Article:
It has been a crazy couple of months. Besides the ongoing saga-of-Ren's-back (which will hopefully reach an anticlimactic conclusion in the next month or so), Stow decided to enter the fray. During a six-week period starting at the end of January, he had a fever for all but about five days. In the end, the doctors think he simply managed to catch everything going around in succession with maybe a teething fever thrown in for good measure. But the multiple tests, including an abdominal ultrasound, indicated an anomaly in one of his kidneys. So today, we followed up with a pediatric specialist.
One thing I have going for me is that Stow is possibly the most mellow baby on the planet, which means that even though the doctor's visit took close to five hours from start to finish, he was cool with that. What he wasn't so cool with was the blood draw. You might be saying to yourself, "Well, duh, Moe, of course he didn't like the blood draw. What kid likes needles?" But, you see, this was Stow's fourth blood draw in as many weeks, and he was much less feisty on the previous three. In fact, at his last draw, I marveled at the fact that he didn't seem to remember what lay ahead given the trauma of the previous two. Turns out that baby veins are tiny and some babies can be a difficult draw (No! really?) And each time Stow has had to have blood drawn, it has taken no less than four sticks. On previous draws, I'd been amazed by how stoic Stow was until the phlebotomist started using the needle to dig around in his vein in an attempt to get an angle conducive to good blood flow. Turns out Stow's not a fan of vein digging, particularly when the first three "stick and digs" tend to yield no results. Getting his blood drawn has started to feel like an epic saga.
So, when the specialist ordered a couple of blood labs today, I was understandably apprehensive. Since we were at a pediatric hospital, though, I tried to hold out hope as I took Stow into the lab for his draw.
Here's the short version of the story: blood was successfully drawn on the fourth stick.
Here's the long version (if I was going to give this particular epic saga a name, it would be, "Stow Wises Up"):
While on earlier blood draws, Stow remained quite unaffected until the digging for veins started, today, he was onto them from the moment we entered the lab. As soon as the phlebotomist started feeling his arm for possible veins, Stow began to grumble. And when she tied the rubber tourniquet around his tiny arm, he started to cry and make a break for the door. When that didn't work, with both eyes on the woman with the needle, he used his free hand to try to undo the tourniquet. Alas, since he was one nine-month old VS the world (or, in this case, three adult women), he failed to free himself.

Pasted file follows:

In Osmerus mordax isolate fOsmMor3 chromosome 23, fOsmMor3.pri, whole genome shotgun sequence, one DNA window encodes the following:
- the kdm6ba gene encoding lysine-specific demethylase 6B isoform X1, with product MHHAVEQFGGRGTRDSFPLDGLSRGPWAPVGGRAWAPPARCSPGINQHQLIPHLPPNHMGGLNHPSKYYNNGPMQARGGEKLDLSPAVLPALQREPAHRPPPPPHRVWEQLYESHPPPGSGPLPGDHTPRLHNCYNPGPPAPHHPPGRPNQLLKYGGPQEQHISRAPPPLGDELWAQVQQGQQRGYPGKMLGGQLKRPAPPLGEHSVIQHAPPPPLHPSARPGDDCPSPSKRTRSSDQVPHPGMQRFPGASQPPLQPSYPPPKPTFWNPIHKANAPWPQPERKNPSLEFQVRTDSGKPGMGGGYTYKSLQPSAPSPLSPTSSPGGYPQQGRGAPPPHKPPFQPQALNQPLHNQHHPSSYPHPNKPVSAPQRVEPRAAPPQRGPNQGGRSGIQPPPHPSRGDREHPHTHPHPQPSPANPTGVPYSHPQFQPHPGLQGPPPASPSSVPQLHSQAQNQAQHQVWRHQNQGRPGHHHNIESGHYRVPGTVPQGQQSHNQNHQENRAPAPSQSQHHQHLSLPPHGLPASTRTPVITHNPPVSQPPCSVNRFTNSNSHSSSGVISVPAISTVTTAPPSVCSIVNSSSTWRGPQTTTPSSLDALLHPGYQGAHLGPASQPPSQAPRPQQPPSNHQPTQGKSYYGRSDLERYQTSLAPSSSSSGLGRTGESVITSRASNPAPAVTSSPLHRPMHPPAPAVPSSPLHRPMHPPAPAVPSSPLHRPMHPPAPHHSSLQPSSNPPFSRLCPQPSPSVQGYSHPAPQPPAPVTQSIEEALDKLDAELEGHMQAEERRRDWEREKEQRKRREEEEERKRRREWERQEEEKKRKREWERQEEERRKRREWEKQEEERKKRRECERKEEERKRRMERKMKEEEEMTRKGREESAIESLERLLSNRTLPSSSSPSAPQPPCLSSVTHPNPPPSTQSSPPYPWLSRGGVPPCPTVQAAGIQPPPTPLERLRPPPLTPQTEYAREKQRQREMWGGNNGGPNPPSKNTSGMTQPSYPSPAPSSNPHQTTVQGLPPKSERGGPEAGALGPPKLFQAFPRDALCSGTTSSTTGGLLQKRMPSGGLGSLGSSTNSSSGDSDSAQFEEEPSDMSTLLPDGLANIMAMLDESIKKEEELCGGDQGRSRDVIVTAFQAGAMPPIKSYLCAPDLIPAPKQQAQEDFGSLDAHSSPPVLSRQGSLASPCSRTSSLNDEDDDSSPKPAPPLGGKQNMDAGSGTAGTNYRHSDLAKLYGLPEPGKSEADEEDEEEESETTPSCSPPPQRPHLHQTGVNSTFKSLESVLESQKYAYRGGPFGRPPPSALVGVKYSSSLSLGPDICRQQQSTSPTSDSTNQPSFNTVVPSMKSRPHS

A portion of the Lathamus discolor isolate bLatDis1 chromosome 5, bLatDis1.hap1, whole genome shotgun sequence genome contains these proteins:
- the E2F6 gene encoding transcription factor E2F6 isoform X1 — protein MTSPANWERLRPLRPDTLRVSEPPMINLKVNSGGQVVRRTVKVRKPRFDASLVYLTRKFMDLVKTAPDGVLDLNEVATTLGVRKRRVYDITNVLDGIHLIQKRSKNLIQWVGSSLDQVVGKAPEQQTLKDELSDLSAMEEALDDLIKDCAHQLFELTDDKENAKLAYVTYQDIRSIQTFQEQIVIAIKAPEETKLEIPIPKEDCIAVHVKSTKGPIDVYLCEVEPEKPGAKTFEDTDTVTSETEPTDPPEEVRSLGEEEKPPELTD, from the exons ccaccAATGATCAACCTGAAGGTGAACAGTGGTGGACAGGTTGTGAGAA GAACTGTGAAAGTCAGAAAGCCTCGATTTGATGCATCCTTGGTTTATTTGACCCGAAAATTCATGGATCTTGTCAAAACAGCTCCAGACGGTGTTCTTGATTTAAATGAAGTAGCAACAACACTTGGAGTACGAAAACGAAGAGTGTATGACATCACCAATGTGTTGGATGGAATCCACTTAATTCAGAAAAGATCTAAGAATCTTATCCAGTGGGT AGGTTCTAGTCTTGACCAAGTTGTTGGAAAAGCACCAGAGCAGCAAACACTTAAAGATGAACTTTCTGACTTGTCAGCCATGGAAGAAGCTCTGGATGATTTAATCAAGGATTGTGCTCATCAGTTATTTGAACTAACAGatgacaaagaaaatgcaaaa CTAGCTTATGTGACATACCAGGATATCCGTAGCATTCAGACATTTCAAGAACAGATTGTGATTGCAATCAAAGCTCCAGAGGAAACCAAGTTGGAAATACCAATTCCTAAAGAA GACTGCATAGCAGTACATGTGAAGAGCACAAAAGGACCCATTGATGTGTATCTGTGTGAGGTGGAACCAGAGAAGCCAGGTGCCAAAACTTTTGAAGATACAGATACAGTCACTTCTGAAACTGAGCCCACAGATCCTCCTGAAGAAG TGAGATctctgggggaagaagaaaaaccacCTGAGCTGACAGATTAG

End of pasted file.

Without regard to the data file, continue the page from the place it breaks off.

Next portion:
I know there are moms out there who have to watch their seriously ill children go through much worse than what Stow went through today, and I want to applaud those moms for their strength and perseverance. Because, frankly, on this fourth epic-saga blood draw, I had a little trouble keeping it together.
Fortunately, Stow was all over it.
When his attempts to remove the tourniquet failed, he tried some baby Kung fu. Of course, he was no match for three adults, so he then resorted to looking the woman with the needle right in eye and giving her a dressing down like she's never gotten before(it's true, she told me). It sounded a lot like he was cussing her out in Japanese, and his stream of baby obsenities didn't stop until the needle was removed from his arm. His strongly-voiced objections unnerved her but didn't help his situation in the least.
And then, after his fifteenth sitick in four weeks, one of the lab technicians told me about the numbing salve I could buy at the hospital pharmacy that can be applied twenty minutes before a shot or blood draw so THE BABY CAN'T FEEL ANYTHING WHEN THEY STICK HIM WITH A NEEDLE! Are you freaking kidding me? THAT would have been nice to know about, oh, fourteen sticks ago.
So, the traumatization of Stow took a brief pause as salve was obtained and applied. And twenty minutes later, with no less crying (I mean, he was onto them, after all) but much less pain, three small tubes of blood were successfully drawn from Stow. The whole ordeal took more than an hour. And as we left the lab to go to get his ultrasound, I felt like I was emerging from a long dark night into a new day.
Hopefully, now that we have the salve, future draws will be less traumatic. And hopefully his sharp mind and ninja-like reflexes can eventually be trained to forget those first fifteen sticks ever happened.